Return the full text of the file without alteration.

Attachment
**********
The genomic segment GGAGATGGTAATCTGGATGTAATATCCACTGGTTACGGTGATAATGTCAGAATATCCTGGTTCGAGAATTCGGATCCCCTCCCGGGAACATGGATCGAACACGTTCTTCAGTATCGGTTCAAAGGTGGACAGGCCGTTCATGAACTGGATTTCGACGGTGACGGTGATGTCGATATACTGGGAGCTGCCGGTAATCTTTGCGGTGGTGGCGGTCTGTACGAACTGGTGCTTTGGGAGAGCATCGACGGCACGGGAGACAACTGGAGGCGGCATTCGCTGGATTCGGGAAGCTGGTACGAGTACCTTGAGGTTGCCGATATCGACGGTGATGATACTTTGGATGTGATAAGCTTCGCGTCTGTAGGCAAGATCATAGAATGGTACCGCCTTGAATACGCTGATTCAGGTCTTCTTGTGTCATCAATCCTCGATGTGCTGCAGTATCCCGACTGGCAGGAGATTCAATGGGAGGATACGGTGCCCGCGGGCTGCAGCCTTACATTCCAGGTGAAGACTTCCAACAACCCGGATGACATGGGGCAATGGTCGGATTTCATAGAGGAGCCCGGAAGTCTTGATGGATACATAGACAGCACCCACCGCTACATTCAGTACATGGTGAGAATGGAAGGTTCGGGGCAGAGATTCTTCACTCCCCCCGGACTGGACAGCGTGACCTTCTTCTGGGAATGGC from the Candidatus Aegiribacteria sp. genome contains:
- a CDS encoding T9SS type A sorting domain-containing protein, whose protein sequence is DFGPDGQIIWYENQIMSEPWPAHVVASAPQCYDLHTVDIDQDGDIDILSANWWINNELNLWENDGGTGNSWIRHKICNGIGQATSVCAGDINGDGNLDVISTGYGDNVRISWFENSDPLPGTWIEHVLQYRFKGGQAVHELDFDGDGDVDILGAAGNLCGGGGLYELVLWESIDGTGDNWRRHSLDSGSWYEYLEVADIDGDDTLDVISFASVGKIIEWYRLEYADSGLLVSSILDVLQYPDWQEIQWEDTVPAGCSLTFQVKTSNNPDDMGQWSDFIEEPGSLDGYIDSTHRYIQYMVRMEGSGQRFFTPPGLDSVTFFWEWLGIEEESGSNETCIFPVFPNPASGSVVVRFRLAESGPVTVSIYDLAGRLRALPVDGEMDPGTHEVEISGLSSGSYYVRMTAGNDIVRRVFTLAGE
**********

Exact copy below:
The genomic segment GGAGATGGTAATCTGGATGTAATATCCACTGGTTACGGTGATAATGTCAGAATATCCTGGTTCGAGAATTCGGATCCCCTCCCGGGAACATGGATCGAACACGTTCTTCAGTATCGGTTCAAAGGTGGACAGGCCGTTCATGAACTGGATTTCGACGGTGACGGTGATGTCGATATACTGGGAGCTGCCGGTAATCTTTGCGGTGGTGGCGGTCTGTACGAACTGGTGCTTTGGGAGAGCATCGACGGCACGGGAGACAACTGGAGGCGGCATTCGCTGGATTCGGGAAGCTGGTACGAGTACCTTGAGGTTGCCGATATCGACGGTGATGATACTTTGGATGTGATAAGCTTCGCGTCTGTAGGCAAGATCATAGAATGGTACCGCCTTGAATACGCTGATTCAGGTCTTCTTGTGTCATCAATCCTCGATGTGCTGCAGTATCCCGACTGGCAGGAGATTCAATGGGAGGATACGGTGCCCGCGGGCTGCAGCCTTACATTCCAGGTGAAGACTTCCAACAACCCGGATGACATGGGGCAATGGTCGGATTTCATAGAGGAGCCCGGAAGTCTTGATGGATACATAGACAGCACCCACCGCTACATTCAGTACATGGTGAGAATGGAAGGTTCGGGGCAGAGATTCTTCACTCCCCCCGGACTGGACAGCGTGACCTTCTTCTGGGAATGGC from the Candidatus Aegiribacteria sp. genome contains:
- a CDS encoding T9SS type A sorting domain-containing protein, whose protein sequence is DFGPDGQIIWYENQIMSEPWPAHVVASAPQCYDLHTVDIDQDGDIDILSANWWINNELNLWENDGGTGNSWIRHKICNGIGQATSVCAGDINGDGNLDVISTGYGDNVRISWFENSDPLPGTWIEHVLQYRFKGGQAVHELDFDGDGDVDILGAAGNLCGGGGLYELVLWESIDGTGDNWRRHSLDSGSWYEYLEVADIDGDDTLDVISFASVGKIIEWYRLEYADSGLLVSSILDVLQYPDWQEIQWEDTVPAGCSLTFQVKTSNNPDDMGQWSDFIEEPGSLDGYIDSTHRYIQYMVRMEGSGQRFFTPPGLDSVTFFWEWLGIEEESGSNETCIFPVFPNPASGSVVVRFRLAESGPVTVSIYDLAGRLRALPVDGEMDPGTHEVEISGLSSGSYYVRMTAGNDIVRRVFTLAGE